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Polish leader appoints top court judges, against ruling
Headline News | 2018/10/07 08:12
Poland's president swore in 27 new Supreme Court judges Wednesday, stepping up the conflict over control of the judiciary and ignoring another top court that said the appointments should be suspended pending an opinion by European Union judges.

Andrzej Duda appointed judges to the civil and penal chambers of the court as well as to its new chamber of extraordinary control, according to his top aide, Pawel Mucha. Reporters were not allowed to witness the ceremony.

"We are implementing another stage of the reform of the justice system that is so important to us," Mucha said, adding: "We are acting in the public interest."

The new judges are part of the sweeping changes that the ruling conservative Law and Justice party has been applying to the justice system since winning power in 2015. It says that judges active during the communist era, before 1989, must be replaced. Many of the court's judges have been forced to retire early under a new law that put their retirement age at 65, from the previous 70.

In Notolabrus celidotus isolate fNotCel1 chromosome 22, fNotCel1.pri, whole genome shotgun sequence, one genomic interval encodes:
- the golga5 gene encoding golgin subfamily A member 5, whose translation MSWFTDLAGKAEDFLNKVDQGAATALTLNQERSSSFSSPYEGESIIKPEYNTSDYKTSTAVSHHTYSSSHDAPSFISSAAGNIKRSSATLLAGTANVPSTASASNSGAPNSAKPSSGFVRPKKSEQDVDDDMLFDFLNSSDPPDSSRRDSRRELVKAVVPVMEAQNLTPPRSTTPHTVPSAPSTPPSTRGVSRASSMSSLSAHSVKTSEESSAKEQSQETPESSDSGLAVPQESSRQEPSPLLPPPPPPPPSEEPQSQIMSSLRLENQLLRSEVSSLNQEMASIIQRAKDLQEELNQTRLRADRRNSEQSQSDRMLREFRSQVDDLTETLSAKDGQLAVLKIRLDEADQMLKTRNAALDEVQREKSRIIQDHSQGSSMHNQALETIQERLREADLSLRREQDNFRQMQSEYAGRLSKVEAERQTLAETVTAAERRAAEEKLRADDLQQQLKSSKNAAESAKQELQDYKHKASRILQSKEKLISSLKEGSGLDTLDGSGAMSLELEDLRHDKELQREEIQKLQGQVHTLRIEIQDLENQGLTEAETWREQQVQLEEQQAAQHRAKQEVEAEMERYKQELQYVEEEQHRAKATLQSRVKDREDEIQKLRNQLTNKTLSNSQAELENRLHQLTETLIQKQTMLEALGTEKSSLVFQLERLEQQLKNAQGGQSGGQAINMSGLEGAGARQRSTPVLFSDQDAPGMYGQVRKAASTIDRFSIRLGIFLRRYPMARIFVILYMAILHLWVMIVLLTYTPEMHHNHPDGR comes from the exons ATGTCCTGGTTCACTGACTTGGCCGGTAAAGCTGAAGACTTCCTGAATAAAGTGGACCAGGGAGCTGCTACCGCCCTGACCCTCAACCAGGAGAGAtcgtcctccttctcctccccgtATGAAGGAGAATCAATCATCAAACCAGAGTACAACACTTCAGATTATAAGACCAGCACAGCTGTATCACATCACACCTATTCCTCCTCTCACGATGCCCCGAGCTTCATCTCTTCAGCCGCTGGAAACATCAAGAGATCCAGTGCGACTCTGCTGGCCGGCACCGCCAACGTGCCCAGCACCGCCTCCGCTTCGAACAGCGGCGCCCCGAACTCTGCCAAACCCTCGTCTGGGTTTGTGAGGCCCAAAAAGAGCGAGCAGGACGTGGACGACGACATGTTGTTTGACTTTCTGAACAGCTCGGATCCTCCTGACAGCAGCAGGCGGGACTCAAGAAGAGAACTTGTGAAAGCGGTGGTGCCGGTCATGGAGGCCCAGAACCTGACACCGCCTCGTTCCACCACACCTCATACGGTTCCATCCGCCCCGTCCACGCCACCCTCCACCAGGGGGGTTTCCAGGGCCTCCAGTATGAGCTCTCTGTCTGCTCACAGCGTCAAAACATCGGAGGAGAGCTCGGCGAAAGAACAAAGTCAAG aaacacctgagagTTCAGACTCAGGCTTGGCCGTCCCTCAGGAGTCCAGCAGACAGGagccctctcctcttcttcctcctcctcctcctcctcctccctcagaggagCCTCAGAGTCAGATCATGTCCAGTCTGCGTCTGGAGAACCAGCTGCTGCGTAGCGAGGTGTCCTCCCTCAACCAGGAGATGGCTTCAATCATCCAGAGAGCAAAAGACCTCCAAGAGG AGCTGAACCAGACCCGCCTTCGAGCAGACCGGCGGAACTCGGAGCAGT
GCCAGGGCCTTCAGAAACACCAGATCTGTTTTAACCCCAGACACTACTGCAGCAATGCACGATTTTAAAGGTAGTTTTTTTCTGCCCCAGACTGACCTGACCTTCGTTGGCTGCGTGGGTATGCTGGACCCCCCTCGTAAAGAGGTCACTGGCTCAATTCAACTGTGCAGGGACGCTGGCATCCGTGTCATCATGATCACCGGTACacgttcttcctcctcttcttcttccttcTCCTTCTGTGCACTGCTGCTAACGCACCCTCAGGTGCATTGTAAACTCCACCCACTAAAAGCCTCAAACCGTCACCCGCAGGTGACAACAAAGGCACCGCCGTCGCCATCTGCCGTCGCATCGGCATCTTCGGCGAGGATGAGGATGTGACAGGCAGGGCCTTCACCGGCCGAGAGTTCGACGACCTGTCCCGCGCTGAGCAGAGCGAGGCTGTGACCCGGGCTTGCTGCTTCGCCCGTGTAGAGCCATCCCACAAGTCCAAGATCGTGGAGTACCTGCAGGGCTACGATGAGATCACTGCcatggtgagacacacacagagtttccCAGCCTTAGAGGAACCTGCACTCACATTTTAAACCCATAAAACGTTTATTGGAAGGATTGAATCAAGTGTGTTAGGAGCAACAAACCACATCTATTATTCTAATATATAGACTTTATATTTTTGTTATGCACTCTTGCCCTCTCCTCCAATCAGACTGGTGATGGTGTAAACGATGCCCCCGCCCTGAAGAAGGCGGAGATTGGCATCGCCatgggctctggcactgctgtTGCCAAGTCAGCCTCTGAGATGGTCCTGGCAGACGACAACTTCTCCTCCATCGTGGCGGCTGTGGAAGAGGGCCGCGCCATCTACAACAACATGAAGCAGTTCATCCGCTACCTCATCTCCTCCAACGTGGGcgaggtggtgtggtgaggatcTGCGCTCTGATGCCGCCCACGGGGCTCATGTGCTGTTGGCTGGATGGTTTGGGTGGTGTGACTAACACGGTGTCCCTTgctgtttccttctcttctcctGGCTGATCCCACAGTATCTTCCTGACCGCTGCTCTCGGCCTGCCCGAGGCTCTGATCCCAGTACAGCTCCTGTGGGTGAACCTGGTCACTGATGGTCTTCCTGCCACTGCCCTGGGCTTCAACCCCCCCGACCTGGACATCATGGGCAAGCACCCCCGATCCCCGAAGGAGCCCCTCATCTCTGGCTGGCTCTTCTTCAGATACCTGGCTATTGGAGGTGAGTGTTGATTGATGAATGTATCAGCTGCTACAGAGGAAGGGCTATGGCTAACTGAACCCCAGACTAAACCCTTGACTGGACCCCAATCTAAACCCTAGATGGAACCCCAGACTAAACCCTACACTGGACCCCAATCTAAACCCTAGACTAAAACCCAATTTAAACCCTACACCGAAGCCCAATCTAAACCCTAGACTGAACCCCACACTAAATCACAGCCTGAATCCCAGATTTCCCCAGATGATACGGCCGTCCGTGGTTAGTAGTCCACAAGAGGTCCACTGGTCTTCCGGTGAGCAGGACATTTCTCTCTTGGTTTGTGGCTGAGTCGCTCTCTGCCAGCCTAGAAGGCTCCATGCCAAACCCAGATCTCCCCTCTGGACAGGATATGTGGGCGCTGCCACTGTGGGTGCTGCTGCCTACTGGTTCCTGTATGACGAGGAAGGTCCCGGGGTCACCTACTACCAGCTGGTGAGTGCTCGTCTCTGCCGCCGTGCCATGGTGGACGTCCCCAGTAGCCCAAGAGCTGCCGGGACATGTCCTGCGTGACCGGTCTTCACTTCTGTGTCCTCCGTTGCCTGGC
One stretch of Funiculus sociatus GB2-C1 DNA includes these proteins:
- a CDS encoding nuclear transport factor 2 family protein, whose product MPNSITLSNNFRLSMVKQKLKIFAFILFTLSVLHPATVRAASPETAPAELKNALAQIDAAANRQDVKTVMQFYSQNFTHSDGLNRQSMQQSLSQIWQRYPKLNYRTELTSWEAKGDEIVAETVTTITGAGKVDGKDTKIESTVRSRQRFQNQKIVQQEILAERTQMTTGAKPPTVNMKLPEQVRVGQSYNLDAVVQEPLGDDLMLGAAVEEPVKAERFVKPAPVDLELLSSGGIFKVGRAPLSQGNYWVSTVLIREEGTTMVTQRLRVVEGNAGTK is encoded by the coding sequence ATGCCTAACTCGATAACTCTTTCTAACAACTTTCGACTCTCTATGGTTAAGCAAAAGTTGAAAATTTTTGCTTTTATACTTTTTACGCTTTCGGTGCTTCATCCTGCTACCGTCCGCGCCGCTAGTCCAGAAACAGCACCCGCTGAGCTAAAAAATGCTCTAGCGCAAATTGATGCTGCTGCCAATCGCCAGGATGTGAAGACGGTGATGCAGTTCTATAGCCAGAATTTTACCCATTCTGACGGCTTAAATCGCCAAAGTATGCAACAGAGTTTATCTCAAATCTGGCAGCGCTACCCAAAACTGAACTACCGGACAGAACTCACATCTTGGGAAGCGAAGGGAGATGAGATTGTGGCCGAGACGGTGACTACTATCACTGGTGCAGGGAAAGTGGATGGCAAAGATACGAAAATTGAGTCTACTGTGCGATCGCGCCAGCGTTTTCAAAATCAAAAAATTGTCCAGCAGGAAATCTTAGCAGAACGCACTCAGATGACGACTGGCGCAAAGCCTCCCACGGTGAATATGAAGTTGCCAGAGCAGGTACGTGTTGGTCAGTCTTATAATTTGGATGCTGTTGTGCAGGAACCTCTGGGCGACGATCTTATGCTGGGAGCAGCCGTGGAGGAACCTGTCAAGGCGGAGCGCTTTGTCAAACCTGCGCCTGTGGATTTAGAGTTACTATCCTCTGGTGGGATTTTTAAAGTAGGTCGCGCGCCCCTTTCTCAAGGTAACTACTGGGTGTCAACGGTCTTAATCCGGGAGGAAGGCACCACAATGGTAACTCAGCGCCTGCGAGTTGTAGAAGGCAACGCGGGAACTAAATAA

But critics say the changes violate the constitution and are putting Poland's courts under the party's political control. They also say Duda is acting against the supreme charter and warn he may be brought to account before a special tribunal.

The former head of the Constitutional Tribunal, designed to try actions by politicians, Andrzej Zoll, said Duda must be "brought to account in the future," saying his actions are against the rule of law and could lead to anarchy.


Bill Cosby's day of reckoning arrives in court
Headline News | 2018/09/28 10:20
The woman Bill Cosby was convicted of drugging and sexually assaulting said in a statement released at the comedian's sentencing Tuesday that she has had to cope with years of anxiety and self-doubt that have left her "stuck in a holding pattern."